|Connelly’s Top Ten: Sox Done / Celtics 50 Wins – One Playoff Round / Belichick Contract Extension||Yoan Moncada and the Red Sox||Connelly’s Top Ten: David OverPriced, Sunday Bird, Complete Games (Or Not)||Two Red Sox Players Considered Serious MVP Candidates|
It is finally here. The matchup that Bruins fans, and NHL fans all over the country were hoping for when the season started. Coming into this shortened season, many people predicted the Penguins and the Bruins being the two best teams in the East, and a possible matchup to go to the Stanley Cup. After an up-and-down season for the Bruins, near elimination in the first round, the Bruins found their stride and eliminated the Rangers fairly easily in five games to set themselves up for a matchup with many storylines, besides the number one seed facing the number four seed.
Coming into the season, everyone knew about the Penguins star power with arguably the two best players in the world, Sidney Crosby and Evgeni Malkin. They also have James Neal, who is a 40-goal scorer, and one of the best offensive defensemen in the league in Kris Letang. After a slower start, the Penguins got hot at the right time and with an undefeated March, finished first in the Eastern Conference with 72 points, and was one of only two teams to finish with more than 70 points in the shortened season. The Penguins added even more star power at the trade deadline with the acquisitions of Brenden Morrow, Douglas Murray, Jussi Jokinen, and the controversial addition of Jarome Iginla. Iginla who had a no trade clause, was all but dealt to the Bruins at the trade deadline. The announcement had been made and Bruins fans were celebrating adding a future NHL Hall of Famer. But Iginla, at the last minute, changed his mind and decided he wanted to go play for the Penguins. If Bruins fans did not have enough reasons to dislike the Penguins this gave them another one. The Bruins, though disappointed, moved on with their lives and ended up trading for 41-year-old and former Penguin great Jaromir Jagr.
With all the Iginla controversy, and the trade for Jagr, who won two Stanley Cups with the Penguins, this made for a nice storyline entering these Eastern Conference Finals. Iginla has been a big part of the Penguins lineup and has helped fill in when Crosby was down with a broken jaw. He also has 12 points in the playoffs so far and has been a big part of the Penguins first line. Jagr, on the other hand, has been up and down. He played well in the remainder of the regular season, but has been unlucky in these playoffs so far. He is still looking for his first goal of the playoffs, and has been unlucky with many opportunities to score, just none of them going his way. Jagr, though goalless, has still made an impact on the Bruins second line as well as on the power play. The Bruins and Jaromir Jagr would love for him to find his scoring touch in a huge series against the team that will end up retiring his number someday.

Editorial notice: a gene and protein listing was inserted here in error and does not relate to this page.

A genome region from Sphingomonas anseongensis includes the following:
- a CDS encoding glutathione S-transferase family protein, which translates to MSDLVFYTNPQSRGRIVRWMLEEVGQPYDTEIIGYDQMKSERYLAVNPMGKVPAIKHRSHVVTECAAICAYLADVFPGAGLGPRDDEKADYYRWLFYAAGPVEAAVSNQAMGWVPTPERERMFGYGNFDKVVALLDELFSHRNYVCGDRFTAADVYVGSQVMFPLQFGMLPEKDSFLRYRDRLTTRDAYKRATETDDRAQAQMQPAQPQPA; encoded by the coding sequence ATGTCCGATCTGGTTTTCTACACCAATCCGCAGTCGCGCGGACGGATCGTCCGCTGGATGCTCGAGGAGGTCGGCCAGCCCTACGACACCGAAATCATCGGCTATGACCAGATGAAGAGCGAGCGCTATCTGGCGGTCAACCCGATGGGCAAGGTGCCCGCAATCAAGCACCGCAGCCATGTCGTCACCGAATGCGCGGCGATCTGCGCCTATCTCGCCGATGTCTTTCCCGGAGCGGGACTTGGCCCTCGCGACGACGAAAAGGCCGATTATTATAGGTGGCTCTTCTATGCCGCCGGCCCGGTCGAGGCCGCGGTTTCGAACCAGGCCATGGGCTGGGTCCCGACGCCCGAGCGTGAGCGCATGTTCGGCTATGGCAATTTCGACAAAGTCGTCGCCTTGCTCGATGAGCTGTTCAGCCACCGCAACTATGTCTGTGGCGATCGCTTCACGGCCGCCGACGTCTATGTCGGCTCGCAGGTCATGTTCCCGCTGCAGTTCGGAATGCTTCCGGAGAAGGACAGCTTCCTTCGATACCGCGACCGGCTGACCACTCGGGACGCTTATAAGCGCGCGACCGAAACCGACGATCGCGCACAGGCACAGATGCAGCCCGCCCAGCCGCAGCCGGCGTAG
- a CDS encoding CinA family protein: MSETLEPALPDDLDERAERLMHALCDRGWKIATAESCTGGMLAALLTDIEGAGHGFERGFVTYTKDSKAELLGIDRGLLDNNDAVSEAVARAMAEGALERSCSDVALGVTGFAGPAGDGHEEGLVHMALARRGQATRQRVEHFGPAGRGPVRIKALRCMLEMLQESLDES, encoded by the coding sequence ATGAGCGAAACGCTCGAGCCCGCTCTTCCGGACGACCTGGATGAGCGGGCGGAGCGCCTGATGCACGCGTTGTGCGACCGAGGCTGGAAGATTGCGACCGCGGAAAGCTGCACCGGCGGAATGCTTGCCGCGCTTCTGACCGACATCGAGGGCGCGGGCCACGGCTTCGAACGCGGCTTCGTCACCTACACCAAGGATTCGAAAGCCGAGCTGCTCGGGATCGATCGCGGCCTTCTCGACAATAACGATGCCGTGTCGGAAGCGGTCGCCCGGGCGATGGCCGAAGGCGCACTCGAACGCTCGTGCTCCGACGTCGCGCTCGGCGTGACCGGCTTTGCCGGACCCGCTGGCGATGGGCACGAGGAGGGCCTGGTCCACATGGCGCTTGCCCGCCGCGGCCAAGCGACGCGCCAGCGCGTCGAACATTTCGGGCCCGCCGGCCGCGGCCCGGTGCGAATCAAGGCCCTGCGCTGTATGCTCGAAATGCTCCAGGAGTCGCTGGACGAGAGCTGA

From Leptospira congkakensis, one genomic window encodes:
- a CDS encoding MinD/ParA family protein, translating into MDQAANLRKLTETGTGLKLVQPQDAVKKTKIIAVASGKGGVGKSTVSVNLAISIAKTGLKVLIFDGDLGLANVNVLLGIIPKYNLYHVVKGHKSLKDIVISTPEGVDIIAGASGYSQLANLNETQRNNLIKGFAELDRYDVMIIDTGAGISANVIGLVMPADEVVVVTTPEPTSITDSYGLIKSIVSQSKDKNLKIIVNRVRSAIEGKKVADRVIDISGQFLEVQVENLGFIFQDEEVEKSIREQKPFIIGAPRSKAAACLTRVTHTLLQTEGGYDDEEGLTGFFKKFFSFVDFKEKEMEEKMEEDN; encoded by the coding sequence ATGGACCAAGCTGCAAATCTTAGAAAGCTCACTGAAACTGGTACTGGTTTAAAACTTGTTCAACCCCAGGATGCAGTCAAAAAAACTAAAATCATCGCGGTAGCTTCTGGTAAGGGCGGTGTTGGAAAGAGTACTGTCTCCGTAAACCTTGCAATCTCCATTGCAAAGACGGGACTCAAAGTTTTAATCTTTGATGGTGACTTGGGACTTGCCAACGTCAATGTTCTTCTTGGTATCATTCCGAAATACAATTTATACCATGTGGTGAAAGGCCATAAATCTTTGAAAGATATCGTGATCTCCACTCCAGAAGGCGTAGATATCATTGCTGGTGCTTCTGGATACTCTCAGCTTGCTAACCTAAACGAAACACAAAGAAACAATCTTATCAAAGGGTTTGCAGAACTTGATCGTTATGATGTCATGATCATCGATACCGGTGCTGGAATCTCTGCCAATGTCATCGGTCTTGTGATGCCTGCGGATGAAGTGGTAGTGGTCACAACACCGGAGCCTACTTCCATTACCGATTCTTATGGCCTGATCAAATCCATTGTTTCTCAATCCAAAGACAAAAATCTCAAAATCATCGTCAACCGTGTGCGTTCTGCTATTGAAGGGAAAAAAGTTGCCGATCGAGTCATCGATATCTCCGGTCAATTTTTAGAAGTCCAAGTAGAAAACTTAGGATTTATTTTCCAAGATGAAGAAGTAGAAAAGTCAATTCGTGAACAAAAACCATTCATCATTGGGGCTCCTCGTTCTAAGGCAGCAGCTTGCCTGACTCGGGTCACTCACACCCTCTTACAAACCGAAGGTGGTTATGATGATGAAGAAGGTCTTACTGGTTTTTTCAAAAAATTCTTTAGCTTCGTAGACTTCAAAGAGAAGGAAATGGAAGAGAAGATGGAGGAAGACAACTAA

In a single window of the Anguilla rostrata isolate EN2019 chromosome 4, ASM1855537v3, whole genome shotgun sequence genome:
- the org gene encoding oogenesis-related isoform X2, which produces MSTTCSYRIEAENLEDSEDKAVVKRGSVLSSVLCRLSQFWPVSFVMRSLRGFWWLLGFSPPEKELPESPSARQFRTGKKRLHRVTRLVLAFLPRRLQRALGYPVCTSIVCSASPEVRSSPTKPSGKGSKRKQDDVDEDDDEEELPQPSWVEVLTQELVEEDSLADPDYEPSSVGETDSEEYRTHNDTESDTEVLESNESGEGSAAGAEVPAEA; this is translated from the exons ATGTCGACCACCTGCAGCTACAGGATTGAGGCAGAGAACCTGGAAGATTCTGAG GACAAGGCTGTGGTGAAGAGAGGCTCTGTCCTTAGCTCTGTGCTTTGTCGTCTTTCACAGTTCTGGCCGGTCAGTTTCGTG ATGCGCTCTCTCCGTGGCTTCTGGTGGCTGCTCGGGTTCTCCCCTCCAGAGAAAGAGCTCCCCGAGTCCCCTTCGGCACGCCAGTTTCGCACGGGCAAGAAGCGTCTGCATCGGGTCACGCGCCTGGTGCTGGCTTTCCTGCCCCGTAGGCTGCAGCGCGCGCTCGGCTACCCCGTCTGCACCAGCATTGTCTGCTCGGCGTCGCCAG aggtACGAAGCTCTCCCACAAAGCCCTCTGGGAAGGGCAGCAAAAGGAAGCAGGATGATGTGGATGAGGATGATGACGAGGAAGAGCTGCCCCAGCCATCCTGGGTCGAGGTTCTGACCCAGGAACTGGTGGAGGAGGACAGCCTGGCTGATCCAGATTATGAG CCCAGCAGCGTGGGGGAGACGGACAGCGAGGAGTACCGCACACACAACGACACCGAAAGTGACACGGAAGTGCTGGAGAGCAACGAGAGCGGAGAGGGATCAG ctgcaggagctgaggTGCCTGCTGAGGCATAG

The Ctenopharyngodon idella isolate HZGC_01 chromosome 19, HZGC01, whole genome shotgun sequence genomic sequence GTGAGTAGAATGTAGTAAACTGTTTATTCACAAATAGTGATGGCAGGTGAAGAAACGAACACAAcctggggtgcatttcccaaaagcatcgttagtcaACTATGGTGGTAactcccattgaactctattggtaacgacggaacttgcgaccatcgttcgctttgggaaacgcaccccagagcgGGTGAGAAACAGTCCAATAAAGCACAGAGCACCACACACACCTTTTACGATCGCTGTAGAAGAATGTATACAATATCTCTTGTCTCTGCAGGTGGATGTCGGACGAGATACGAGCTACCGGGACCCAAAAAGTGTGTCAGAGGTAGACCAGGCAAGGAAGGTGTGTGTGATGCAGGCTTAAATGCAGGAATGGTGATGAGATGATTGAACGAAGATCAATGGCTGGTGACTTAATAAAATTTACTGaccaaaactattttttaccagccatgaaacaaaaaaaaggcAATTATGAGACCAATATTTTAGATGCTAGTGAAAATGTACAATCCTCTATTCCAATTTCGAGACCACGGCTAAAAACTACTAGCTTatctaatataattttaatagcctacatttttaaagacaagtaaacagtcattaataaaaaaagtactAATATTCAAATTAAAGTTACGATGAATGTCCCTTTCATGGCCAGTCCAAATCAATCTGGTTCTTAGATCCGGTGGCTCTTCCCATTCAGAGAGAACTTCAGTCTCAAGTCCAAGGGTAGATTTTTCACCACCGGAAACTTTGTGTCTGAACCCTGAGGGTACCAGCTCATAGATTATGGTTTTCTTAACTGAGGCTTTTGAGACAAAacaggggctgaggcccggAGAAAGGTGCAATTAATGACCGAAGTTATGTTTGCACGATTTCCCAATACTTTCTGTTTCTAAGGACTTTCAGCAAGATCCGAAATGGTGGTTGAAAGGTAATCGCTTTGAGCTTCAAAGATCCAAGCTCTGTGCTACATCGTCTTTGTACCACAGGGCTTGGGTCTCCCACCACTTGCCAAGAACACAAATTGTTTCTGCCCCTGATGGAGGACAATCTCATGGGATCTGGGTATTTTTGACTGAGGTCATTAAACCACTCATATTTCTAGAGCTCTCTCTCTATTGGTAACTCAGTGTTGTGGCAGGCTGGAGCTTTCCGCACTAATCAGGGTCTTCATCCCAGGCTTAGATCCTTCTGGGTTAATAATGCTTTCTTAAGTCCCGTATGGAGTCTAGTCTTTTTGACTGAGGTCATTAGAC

There is going to be a close eye on defense and goaltending in this series. The Bruins, who are a more defensive team than the Penguins, are going to need to play smart in their own end and will need Tuukka Rask to outplay Tomas Vokoun, which really is not asking much. Vokoun took over for the terrible Marc-Andre Fleury in the first series against the Islanders. Vokoun, who has been solid since then, posting an 6-1 record with a 1.85 goals against average, is 36 years old is going to face a tougher test than the Islanders or Senators in this series and will need to step up to help the Penguins defense. The Penguins are an offensively gifted team and their defense can also put up points, but they will take some chances offensively that leaves them vulnerable on the back end. The Bruins will have to take advantage of this if they want to be able to keep up with the Penguins. The Bruins defense will also have to step up and try to slow down Crosby and the Penguins. Players like Torey Krug and Matt Bartkowskim, who have helped the team offensively, will have to be smart in their defensive end and limit turnovers. The Penguins do not need help scoring goals, so limiting turnovers, which have been a little bit of problem for the Bruins, will be key.
With much of the focus being on Jagr and Iginla, there are two other players that should be closely watched. James Neal and Milan Lucic have a history going back a couple years now. Lucic does not like Neal, who is a big player who can play physical at times, but is a more gifted goal scorer. Neal is notorious for being a little chippy and trying to get under the skin of opposing players. Milan Lucic is notorious for putting a stop to players like that. Lucic has challenged Neal in the past, but Neal always runs away and chooses to fight a smaller guy on the Bruins, like Andrew Ference. This is common with the Penguins, who have been labeled as a “physical” team. While they are not the Montreal Canadiens, they are not as physical as a team like the Bruins, and have a habit of crying to officials about teams that play in their face. It will be interesting to see how the officials, who were pretty sub par in the Rangers series, will handle the style of play in these games.
With many storylines in this series, this will be a true test to the Bruins depth. The Penguins are a very deep team with all their additions at the deadline and are clearly going all in for the Cup this year. The Bruins third line especially is going to need to step up so that they can run all four lines. This will be key if the Bruins hope to have a chance in this series, which they do. If the Bruins can keep the Penguins offense under control, and take advantage of their scoring opportunities, the Bruins will be able to knock off the top seeded Penguins. But if the Penguins are allowed to skate around and are not afraid of getting hit, they will score at will and the Bruins will see their season come to an end.